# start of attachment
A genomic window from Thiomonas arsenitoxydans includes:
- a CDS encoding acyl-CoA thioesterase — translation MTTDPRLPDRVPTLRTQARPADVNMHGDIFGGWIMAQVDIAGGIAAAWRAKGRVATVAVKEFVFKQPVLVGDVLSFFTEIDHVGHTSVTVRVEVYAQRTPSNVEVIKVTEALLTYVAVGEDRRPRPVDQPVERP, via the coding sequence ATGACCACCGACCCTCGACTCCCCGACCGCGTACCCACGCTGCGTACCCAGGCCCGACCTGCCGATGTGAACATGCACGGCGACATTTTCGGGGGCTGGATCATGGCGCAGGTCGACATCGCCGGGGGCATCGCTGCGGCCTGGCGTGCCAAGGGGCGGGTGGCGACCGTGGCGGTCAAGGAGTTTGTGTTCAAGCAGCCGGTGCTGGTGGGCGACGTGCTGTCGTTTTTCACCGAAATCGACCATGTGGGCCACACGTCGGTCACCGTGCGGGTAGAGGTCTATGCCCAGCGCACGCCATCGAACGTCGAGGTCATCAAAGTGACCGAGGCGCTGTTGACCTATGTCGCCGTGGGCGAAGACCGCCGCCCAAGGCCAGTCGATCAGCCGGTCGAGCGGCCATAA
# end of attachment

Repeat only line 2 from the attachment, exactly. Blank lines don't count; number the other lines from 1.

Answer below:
- a CDS encoding acyl-CoA thioesterase — translation MTTDPRLPDRVPTLRTQARPADVNMHGDIFGGWIMAQVDIAGGIAAAWRAKGRVATVAVKEFVFKQPVLVGDVLSFFTEIDHVGHTSVTVRVEVYAQRTPSNVEVIKVTEALLTYVAVGEDRRPRPVDQPVERP, via the coding sequence ATGACCACCGACCCTCGACTCCCCGACCGCGTACCCACGCTGCGTACCCAGGCCCGACCTGCCGATGTGAACATGCACGGCGACATTTTCGGGGGCTGGATCATGGCGCAGGTCGACATCGCCGGGGGCATCGCTGCGGCCTGGCGTGCCAAGGGGCGGGTGGCGACCGTGGCGGTCAAGGAGTTTGTGTTCAAGCAGCCGGTGCTGGTGGGCGACGTGCTGTCGTTTTTCACCGAAATCGACCATGTGGGCCACACGTCGGTCACCGTGCGGGTAGAGGTCTATGCCCAGCGCACGCCATCGAACGTCGAGGTCATCAAAGTGACCGAGGCGCTGTTGACCTATGTCGCCGTGGGCGAAGACCGCCGCCCAAGGCCAGTCGATCAGCCGGTCGAGCGGCCATAA